The use-component hook makes it essentially possibly to turn a component with a query into props - in a similar way as Root’s query is turned into its props by Fulcro itself.

However a completely detached subtree may, I believe, cause problems if you want to include it in routing (as routers must be connected to the root) and perhaps have some other limitations. But I haven’t tried it and thus cannot really say much.

Sharing data between diverse components on the page

If you have a piece of data that multiple components, at different parts of the UI tree, need to access then the simplest solution is to put the data or a reference to the data into the root of the client DB and to use Link Query (as described above) to access it from those components. A typical candidate is the current user session or some user’s selection that multiple components need to see, for example "current student" in a student management webapp.

Use df/load!'s :target to relocate the data or add an extra link to it (e.g. :target [:selected-student]) (read load!'s docstring to learn about details).

Example of shared, root data (some normalized, some not)
:preferred-number 42
:selected-colors [:red :blue :green] ; beware: avoid st. looking like an ident
:locale-lookup {"no" [:locale/id "no"], "cs" [:locale/id "cs"]}
:selected-student [:student/id 123]

Then, any component’s query can be :query [... [:selected-student '_]] (and you can of course also make it a join, to select the attributes of the student you want: {[:selected-student '_] [:student/email]}).

Inserting a stateful UI component between a parent-child entities

What if you want more structure in the UI then is present in the data? For instance if you insert a Fulcro’s Dynamic Router between two components or if you want to have a separate component to render a list of children. Sometimes you can solve it with Pathom placeholder (see above), which is simplest, but sometimes you need a different way. Let’s explore that.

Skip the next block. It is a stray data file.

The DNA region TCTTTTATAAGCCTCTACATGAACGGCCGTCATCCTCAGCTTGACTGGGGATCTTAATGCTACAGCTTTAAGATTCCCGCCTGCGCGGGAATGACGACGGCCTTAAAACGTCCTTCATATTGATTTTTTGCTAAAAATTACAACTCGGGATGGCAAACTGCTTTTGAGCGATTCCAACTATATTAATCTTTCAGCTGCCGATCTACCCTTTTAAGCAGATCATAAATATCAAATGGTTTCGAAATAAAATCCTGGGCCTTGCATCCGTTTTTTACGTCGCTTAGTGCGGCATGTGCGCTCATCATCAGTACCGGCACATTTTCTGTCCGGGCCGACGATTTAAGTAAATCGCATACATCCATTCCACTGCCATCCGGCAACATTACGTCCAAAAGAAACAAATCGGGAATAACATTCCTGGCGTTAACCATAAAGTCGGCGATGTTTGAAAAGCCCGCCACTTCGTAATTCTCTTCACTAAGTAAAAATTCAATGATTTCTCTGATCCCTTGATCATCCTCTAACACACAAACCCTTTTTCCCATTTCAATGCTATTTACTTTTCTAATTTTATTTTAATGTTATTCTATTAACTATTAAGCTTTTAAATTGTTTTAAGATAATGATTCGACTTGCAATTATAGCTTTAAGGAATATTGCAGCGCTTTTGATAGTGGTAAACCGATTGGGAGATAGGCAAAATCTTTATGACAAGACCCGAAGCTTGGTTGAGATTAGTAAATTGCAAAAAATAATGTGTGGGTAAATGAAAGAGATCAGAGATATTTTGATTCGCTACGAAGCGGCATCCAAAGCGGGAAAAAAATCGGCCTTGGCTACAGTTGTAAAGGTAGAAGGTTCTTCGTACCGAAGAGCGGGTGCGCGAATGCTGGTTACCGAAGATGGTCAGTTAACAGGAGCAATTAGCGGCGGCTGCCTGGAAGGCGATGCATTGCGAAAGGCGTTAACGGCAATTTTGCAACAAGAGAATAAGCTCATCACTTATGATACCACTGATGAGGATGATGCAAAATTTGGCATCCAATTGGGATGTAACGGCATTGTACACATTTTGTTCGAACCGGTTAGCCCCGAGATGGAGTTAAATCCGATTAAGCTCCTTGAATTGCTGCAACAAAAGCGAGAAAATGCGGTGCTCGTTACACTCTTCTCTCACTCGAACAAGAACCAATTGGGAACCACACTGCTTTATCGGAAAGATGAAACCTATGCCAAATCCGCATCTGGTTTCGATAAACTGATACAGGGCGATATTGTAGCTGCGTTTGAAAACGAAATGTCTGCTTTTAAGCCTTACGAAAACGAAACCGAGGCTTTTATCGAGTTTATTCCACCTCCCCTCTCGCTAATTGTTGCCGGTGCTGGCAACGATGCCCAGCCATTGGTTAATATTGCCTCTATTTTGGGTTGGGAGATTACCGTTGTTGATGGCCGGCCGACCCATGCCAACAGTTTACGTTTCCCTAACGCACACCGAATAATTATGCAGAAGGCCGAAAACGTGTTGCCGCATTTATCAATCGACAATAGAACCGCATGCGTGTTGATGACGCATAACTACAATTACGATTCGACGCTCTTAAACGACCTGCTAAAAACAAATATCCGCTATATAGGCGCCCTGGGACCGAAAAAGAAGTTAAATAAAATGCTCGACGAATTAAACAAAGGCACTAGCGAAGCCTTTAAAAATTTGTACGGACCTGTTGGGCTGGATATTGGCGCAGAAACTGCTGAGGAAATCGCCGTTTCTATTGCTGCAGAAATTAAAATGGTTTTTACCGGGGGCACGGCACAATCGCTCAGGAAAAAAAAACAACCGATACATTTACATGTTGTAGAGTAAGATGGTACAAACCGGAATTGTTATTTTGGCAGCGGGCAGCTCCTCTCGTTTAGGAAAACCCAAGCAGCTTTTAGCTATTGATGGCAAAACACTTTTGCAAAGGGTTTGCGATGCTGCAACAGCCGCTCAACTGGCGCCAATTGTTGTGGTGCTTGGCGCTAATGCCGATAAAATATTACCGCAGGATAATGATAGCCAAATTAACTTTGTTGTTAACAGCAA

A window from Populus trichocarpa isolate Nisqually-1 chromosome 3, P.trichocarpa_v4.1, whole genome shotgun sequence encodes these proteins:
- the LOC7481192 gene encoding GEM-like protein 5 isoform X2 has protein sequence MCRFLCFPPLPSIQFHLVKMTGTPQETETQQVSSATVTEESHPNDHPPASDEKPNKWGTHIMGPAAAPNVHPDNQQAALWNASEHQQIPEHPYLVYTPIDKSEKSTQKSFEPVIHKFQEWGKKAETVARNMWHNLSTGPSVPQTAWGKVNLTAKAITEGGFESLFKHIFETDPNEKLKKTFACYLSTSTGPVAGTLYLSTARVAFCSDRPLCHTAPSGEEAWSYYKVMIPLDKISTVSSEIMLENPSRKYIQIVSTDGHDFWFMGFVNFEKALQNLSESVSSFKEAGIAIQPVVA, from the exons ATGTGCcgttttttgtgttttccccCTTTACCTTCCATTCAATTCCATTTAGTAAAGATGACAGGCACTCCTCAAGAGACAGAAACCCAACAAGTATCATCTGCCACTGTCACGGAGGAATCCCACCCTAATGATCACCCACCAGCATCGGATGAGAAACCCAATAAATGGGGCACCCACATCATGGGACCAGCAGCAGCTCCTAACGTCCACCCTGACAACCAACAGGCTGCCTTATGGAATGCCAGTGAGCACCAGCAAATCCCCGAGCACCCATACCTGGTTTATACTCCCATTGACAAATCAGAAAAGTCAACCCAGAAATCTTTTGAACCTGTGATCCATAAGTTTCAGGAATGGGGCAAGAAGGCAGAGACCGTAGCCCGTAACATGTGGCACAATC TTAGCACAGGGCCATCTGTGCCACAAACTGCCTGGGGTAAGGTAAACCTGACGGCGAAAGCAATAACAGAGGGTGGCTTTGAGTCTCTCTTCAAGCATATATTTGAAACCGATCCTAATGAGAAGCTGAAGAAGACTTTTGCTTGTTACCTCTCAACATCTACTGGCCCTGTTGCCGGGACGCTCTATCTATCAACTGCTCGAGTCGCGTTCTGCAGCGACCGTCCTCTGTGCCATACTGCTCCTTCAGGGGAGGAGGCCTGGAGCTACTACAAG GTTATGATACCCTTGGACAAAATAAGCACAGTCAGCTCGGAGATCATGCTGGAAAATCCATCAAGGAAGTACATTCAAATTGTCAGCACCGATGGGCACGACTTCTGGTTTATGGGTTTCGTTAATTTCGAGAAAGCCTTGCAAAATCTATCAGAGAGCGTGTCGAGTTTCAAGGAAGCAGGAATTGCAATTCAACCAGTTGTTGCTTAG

Imagine you have a Team that has a number of Players and, instead of showing all the players, you want to show them as a "slide show", i.e. just one at a time (likely with buttons to navigate to the next/previous). So while before you had this UI tree:


now you have:


How can this work? In the data, a team has a list of players but a team has no "router" (problem 1️⃣) and how would the router know what players the parent team has (problem 2️⃣)? The Team can query for [:team/id {:team/players (get-query Player)}] but if we change it to [:team/id {:ui/router (get-query Router)}] (where the Router query itself is something like [::dr/id {::dr/current-route (get-query Player)} …​]), where did the players go and how can the Player inside the Router access the player entity? A router is just a router and has no players?!

The key to understanding is that the normalized data Fulcro stores in fact represent a graph and we can easily add extra "edges" to it. In this case we add an edge from the Team to the Router under :ui/router(achieved by including the router’s initial data in the Team or via pre-merge) - answering 1️⃣ - and another one from the router to the Player it should display under ::dr/current-route (set by (dr/change-route …​), in this case together with Player’s :will-enter and its (dr/route-immediate <ident>)) - answering 2️⃣. The following figure illustrates it: